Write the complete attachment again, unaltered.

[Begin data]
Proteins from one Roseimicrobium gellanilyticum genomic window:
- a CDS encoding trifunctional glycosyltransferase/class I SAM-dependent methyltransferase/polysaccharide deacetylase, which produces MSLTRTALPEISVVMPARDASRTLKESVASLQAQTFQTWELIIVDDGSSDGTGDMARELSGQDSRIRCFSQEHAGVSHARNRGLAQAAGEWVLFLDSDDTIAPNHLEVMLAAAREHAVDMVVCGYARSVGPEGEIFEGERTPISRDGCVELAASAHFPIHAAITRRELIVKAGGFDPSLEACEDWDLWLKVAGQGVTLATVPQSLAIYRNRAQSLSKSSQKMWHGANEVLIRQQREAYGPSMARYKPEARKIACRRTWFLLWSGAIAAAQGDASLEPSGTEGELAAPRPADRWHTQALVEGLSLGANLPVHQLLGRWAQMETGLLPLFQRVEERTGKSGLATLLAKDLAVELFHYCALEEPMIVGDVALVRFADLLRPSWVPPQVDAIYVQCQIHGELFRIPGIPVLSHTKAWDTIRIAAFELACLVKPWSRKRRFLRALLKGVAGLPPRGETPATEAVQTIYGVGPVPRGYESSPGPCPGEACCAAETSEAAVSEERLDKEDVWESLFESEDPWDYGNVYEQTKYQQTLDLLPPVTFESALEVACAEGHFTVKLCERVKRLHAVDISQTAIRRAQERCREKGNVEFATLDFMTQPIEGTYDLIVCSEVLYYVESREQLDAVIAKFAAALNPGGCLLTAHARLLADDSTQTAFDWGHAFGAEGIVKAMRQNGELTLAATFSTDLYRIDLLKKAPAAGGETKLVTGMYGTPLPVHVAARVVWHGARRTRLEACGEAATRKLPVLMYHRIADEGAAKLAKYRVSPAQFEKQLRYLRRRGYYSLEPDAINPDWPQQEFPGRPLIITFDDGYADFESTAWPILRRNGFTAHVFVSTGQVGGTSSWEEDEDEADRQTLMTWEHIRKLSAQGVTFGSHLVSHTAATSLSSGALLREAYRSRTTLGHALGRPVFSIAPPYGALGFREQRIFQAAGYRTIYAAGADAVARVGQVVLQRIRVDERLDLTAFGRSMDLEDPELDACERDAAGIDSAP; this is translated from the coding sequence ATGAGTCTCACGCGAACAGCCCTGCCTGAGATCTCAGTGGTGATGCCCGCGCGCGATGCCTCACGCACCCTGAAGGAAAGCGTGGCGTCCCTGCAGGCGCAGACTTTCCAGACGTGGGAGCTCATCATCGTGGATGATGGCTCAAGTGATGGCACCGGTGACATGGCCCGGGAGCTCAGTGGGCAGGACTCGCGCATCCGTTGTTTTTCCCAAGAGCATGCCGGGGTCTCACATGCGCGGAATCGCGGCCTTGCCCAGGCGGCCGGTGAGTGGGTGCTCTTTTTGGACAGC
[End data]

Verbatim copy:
Proteins from one Roseimicrobium gellanilyticum genomic window:
- a CDS encoding trifunctional glycosyltransferase/class I SAM-dependent methyltransferase/polysaccharide deacetylase, which produces MSLTRTALPEISVVMPARDASRTLKESVASLQAQTFQTWELIIVDDGSSDGTGDMARELSGQDSRIRCFSQEHAGVSHARNRGLAQAAGEWVLFLDSDDTIAPNHLEVMLAAAREHAVDMVVCGYARSVGPEGEIFEGERTPISRDGCVELAASAHFPIHAAITRRELIVKAGGFDPSLEACEDWDLWLKVAGQGVTLATVPQSLAIYRNRAQSLSKSSQKMWHGANEVLIRQQREAYGPSMARYKPEARKIACRRTWFLLWSGAIAAAQGDASLEPSGTEGELAAPRPADRWHTQALVEGLSLGANLPVHQLLGRWAQMETGLLPLFQRVEERTGKSGLATLLAKDLAVELFHYCALEEPMIVGDVALVRFADLLRPSWVPPQVDAIYVQCQIHGELFRIPGIPVLSHTKAWDTIRIAAFELACLVKPWSRKRRFLRALLKGVAGLPPRGETPATEAVQTIYGVGPVPRGYESSPGPCPGEACCAAETSEAAVSEERLDKEDVWESLFESEDPWDYGNVYEQTKYQQTLDLLPPVTFESALEVACAEGHFTVKLCERVKRLHAVDISQTAIRRAQERCREKGNVEFATLDFMTQPIEGTYDLIVCSEVLYYVESREQLDAVIAKFAAALNPGGCLLTAHARLLADDSTQTAFDWGHAFGAEGIVKAMRQNGELTLAATFSTDLYRIDLLKKAPAAGGETKLVTGMYGTPLPVHVAARVVWHGARRTRLEACGEAATRKLPVLMYHRIADEGAAKLAKYRVSPAQFEKQLRYLRRRGYYSLEPDAINPDWPQQEFPGRPLIITFDDGYADFESTAWPILRRNGFTAHVFVSTGQVGGTSSWEEDEDEADRQTLMTWEHIRKLSAQGVTFGSHLVSHTAATSLSSGALLREAYRSRTTLGHALGRPVFSIAPPYGALGFREQRIFQAAGYRTIYAAGADAVARVGQVVLQRIRVDERLDLTAFGRSMDLEDPELDACERDAAGIDSAP; this is translated from the coding sequence ATGAGTCTCACGCGAACAGCCCTGCCTGAGATCTCAGTGGTGATGCCCGCGCGCGATGCCTCACGCACCCTGAAGGAAAGCGTGGCGTCCCTGCAGGCGCAGACTTTCCAGACGTGGGAGCTCATCATCGTGGATGATGGCTCAAGTGATGGCACCGGTGACATGGCCCGGGAGCTCAGTGGGCAGGACTCGCGCATCCGTTGTTTTTCCCAAGAGCATGCCGGGGTCTCACATGCGCGGAATCGCGGCCTTGCCCAGGCGGCCGGTGAGTGGGTGCTCTTTTTGGACAGC